Tuesday, December 19, 2006

Meaning of "Lawn Jockey"

Back on September 21, Al Brophy posted a note on the history of lawn jockeys in which he noted differences of opinion as to their possible status as a remnant of white supremacist attitudes.  Evidence favoring the less benign conclusion can be found in a recent post on Slate by Seth Rosenthal, in which he argues that some federal judges are improperly granting summary judgment in cases where, in Rosenthal's view, a reasonable jury could have found for the non-moving party.  One example he cites is an Eighth Circuit case in which "the majority concluded that a black Wal-Mart employee whose supervisor routinely used racially offensive language, including repeatedly calling him a 'lawn jockey,' didn't present enough evidence to get his claims of racial discrimination to a jury."  Notwithstanding the court's decision, it is probably safe to conclude that the supervisor whose conduct was at issue did not view lawn jockeys as memorials to the Underground Railroad.  The case is Canady v. Wal-Mart Stores, Inc., 440 F.3d 1031, 1033 (8th Cir.), rehearing and rehearing en banc denied, 452 F.3d 1020, 1021 (8th Cir. 2006).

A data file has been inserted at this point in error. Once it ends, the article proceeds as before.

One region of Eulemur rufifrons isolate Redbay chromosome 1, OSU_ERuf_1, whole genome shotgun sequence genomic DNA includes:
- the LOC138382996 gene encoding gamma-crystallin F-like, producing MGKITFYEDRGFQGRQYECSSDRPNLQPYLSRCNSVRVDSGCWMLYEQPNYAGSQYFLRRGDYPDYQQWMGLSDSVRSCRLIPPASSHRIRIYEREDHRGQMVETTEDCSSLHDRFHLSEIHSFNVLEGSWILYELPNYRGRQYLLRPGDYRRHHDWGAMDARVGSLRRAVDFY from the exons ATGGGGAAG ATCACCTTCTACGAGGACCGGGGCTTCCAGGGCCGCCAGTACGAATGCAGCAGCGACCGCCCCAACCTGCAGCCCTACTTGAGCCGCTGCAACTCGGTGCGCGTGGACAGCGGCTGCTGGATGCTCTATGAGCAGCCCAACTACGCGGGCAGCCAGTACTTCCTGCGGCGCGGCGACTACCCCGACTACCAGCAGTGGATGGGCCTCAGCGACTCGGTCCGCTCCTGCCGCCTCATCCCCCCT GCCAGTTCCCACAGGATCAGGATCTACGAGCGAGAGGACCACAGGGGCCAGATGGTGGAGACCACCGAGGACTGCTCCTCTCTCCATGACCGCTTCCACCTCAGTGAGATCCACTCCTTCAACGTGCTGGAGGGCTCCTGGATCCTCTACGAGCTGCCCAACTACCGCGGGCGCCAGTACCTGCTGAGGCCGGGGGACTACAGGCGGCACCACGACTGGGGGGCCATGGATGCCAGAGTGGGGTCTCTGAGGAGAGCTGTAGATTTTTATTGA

Carl Christensen
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